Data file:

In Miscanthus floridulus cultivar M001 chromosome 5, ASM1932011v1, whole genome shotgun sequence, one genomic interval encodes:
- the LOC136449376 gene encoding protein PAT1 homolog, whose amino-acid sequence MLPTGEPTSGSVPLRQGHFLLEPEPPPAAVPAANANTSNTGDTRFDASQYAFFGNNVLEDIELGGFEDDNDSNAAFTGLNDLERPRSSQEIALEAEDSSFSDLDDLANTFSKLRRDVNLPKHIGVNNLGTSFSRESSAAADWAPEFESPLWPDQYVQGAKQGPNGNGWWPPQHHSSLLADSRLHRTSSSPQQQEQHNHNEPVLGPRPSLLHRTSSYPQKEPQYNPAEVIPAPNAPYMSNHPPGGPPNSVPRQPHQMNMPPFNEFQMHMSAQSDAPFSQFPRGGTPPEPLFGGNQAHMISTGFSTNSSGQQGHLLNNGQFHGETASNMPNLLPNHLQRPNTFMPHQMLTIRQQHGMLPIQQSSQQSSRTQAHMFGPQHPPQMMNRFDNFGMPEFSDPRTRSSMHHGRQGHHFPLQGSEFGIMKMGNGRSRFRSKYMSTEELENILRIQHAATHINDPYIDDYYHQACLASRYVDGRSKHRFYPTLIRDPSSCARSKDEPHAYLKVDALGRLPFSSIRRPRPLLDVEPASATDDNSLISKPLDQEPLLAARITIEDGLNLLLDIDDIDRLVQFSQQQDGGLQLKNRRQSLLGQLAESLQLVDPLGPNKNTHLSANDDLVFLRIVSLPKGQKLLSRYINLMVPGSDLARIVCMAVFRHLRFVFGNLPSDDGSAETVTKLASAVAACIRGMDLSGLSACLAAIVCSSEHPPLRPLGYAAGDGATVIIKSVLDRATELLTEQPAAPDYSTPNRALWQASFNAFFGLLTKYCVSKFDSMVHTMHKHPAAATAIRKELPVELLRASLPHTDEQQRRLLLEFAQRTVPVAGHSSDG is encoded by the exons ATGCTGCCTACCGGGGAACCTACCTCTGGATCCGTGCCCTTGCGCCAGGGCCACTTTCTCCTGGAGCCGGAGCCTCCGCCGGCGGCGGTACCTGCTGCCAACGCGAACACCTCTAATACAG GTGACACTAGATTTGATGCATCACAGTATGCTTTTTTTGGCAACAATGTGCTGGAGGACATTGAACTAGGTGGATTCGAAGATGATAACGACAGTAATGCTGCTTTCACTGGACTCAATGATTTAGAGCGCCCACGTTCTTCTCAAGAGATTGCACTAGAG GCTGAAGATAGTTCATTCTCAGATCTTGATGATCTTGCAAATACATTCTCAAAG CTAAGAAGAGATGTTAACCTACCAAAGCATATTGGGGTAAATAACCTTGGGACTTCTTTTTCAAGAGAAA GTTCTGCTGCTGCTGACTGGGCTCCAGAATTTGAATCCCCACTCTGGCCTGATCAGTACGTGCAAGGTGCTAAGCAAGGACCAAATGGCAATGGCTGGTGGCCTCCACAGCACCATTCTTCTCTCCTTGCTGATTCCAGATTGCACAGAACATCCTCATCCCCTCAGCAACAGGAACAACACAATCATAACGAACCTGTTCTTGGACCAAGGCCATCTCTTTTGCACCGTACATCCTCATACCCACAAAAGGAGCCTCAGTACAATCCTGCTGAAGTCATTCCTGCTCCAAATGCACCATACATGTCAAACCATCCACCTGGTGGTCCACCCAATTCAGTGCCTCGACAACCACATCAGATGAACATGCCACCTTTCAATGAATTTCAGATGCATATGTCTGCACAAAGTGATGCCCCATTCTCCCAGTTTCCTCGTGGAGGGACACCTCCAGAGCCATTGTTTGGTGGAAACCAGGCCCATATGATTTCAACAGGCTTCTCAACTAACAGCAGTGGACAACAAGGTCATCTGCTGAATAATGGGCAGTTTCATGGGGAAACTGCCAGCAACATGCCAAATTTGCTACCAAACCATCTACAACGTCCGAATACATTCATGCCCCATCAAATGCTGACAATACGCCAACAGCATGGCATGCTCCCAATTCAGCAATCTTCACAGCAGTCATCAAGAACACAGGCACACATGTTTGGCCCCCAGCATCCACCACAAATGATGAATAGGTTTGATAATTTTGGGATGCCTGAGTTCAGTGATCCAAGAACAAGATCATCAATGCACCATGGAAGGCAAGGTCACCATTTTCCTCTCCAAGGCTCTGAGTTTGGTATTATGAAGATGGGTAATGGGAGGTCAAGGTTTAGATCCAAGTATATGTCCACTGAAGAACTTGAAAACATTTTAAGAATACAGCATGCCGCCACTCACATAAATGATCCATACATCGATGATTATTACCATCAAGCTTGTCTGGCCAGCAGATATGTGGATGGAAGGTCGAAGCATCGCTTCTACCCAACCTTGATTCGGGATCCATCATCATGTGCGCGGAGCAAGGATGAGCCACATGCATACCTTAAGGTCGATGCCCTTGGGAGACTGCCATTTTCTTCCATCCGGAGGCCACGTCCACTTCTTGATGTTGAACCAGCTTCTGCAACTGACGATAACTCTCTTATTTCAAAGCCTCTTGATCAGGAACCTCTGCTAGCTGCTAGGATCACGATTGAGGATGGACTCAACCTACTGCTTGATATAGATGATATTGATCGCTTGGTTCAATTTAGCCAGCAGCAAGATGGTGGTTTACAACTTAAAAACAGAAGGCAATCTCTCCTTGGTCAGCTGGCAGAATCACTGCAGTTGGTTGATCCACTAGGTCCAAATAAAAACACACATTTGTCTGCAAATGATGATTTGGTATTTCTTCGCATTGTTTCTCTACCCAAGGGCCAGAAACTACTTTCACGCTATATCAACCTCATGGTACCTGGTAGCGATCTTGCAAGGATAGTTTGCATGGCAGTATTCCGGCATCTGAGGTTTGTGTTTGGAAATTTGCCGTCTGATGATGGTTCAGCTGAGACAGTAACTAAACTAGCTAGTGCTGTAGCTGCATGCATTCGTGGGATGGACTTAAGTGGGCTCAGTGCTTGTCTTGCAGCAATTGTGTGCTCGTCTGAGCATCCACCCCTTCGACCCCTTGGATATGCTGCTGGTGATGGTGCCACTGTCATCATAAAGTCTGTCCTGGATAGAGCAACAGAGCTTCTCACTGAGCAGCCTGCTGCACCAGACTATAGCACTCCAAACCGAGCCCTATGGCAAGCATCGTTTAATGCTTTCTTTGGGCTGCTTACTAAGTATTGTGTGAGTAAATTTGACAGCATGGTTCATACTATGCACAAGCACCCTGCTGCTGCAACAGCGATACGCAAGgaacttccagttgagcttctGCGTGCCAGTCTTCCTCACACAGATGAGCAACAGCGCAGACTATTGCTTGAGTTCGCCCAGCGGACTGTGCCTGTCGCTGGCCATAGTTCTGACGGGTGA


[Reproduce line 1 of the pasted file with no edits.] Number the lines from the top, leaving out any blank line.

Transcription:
In Miscanthus floridulus cultivar M001 chromosome 5, ASM1932011v1, whole genome shotgun sequence, one genomic interval encodes: